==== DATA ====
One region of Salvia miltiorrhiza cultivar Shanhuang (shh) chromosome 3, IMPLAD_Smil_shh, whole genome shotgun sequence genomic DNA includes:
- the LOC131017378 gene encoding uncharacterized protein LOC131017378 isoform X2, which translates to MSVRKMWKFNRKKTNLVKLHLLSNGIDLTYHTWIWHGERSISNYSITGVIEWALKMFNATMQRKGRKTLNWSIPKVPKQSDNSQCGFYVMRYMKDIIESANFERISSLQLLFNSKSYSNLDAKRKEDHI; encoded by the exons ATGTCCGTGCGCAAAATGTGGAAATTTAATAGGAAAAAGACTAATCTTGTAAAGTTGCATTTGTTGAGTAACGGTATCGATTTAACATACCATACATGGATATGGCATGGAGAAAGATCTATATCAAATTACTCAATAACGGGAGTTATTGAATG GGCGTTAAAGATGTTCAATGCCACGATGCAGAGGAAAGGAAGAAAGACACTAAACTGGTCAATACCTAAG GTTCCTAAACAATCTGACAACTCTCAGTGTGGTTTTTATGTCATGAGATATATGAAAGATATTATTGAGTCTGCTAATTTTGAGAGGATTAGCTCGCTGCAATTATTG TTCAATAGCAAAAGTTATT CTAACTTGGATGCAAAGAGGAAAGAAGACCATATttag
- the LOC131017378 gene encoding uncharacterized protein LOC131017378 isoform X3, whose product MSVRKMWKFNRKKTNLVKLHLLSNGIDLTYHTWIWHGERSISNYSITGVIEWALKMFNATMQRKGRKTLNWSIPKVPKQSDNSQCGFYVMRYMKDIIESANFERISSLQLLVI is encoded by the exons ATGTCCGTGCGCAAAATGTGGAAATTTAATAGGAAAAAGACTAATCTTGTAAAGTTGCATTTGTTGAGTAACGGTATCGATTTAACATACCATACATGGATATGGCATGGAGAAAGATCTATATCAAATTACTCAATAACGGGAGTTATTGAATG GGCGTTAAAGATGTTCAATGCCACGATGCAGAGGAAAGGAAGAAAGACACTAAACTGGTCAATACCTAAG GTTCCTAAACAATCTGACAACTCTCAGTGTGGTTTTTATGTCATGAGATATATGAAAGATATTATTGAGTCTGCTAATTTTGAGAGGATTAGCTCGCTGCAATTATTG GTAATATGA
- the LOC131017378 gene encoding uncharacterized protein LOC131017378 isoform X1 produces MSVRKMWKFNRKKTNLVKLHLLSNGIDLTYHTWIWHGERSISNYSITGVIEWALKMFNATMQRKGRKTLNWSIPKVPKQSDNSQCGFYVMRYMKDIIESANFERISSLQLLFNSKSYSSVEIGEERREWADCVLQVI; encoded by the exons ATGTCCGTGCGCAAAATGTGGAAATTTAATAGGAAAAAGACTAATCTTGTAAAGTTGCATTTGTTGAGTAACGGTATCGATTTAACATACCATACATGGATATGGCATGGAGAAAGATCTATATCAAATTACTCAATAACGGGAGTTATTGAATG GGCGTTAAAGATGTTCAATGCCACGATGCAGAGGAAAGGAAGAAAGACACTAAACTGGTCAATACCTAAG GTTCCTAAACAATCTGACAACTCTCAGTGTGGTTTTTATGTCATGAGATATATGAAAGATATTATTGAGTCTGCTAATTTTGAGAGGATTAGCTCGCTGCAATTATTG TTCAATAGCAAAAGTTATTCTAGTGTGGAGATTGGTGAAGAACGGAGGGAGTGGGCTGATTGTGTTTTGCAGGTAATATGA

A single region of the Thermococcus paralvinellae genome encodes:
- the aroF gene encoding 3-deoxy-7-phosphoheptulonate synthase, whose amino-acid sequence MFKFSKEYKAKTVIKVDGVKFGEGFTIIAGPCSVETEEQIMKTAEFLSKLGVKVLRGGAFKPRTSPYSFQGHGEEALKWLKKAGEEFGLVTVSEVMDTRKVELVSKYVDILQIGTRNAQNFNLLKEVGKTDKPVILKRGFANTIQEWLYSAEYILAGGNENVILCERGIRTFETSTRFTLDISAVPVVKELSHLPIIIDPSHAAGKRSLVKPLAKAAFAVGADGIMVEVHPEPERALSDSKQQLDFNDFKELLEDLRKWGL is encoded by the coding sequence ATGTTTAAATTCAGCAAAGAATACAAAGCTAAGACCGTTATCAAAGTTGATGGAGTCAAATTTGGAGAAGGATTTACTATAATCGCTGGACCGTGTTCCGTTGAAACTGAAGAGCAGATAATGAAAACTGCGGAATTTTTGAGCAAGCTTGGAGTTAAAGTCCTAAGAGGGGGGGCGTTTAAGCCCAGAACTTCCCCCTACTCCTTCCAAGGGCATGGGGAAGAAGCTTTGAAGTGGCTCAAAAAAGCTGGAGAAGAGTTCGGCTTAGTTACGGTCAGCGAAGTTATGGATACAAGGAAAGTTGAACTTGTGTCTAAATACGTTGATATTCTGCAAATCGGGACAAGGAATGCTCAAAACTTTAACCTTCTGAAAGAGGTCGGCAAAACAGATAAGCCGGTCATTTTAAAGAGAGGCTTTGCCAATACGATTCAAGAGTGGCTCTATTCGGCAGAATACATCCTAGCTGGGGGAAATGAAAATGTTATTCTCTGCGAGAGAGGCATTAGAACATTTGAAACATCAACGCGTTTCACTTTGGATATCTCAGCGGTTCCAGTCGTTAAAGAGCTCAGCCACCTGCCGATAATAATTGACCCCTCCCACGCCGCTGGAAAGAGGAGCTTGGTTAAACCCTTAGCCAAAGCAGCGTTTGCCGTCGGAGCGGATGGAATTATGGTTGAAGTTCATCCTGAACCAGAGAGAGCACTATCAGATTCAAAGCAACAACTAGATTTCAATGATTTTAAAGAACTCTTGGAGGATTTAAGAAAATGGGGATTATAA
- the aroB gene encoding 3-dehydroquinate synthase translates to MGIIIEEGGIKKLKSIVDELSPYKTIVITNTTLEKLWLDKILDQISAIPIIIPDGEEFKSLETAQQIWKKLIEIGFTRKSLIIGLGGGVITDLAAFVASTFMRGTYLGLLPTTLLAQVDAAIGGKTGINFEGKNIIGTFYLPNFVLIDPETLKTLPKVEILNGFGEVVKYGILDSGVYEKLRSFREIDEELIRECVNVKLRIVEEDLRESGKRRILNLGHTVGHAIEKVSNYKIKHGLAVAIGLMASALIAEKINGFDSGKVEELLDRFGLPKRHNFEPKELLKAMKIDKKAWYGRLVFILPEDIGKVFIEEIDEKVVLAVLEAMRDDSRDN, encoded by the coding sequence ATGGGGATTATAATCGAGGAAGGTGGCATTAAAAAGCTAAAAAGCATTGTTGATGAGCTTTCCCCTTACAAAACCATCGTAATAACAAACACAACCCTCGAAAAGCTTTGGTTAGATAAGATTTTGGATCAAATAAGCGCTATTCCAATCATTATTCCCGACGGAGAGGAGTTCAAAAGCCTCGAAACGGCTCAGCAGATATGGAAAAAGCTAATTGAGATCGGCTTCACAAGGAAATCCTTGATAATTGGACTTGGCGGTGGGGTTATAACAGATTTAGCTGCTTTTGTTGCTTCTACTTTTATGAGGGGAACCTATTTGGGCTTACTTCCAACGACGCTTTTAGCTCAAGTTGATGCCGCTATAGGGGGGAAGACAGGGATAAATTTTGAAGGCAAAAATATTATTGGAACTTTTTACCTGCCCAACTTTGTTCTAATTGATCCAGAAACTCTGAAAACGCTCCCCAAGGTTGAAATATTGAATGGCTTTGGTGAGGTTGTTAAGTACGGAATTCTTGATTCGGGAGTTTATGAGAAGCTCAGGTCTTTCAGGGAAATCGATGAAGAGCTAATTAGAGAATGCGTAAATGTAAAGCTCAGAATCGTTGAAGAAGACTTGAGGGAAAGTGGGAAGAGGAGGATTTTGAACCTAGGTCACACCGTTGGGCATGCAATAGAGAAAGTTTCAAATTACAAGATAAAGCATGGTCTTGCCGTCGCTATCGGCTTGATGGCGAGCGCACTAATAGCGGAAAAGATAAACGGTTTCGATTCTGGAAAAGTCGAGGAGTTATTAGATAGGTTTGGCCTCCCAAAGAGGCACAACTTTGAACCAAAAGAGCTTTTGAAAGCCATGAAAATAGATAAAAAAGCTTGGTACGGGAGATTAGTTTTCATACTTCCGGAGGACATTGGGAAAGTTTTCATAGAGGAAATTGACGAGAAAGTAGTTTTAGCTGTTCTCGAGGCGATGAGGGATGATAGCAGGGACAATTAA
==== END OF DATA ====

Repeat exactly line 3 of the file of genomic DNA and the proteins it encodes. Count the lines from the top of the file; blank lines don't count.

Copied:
- the LOC131017378 gene encoding uncharacterized protein LOC131017378 isoform X3, whose product MSVRKMWKFNRKKTNLVKLHLLSNGIDLTYHTWIWHGERSISNYSITGVIEWALKMFNATMQRKGRKTLNWSIPKVPKQSDNSQCGFYVMRYMKDIIESANFERISSLQLLVI is encoded by the exons ATGTCCGTGCGCAAAATGTGGAAATTTAATAGGAAAAAGACTAATCTTGTAAAGTTGCATTTGTTGAGTAACGGTATCGATTTAACATACCATACATGGATATGGCATGGAGAAAGATCTATATCAAATTACTCAATAACGGGAGTTATTGAATG GGCGTTAAAGATGTTCAATGCCACGATGCAGAGGAAAGGAAGAAAGACACTAAACTGGTCAATACCTAAG GTTCCTAAACAATCTGACAACTCTCAGTGTGGTTTTTATGTCATGAGATATATGAAAGATATTATTGAGTCTGCTAATTTTGAGAGGATTAGCTCGCTGCAATTATTG GTAATATGA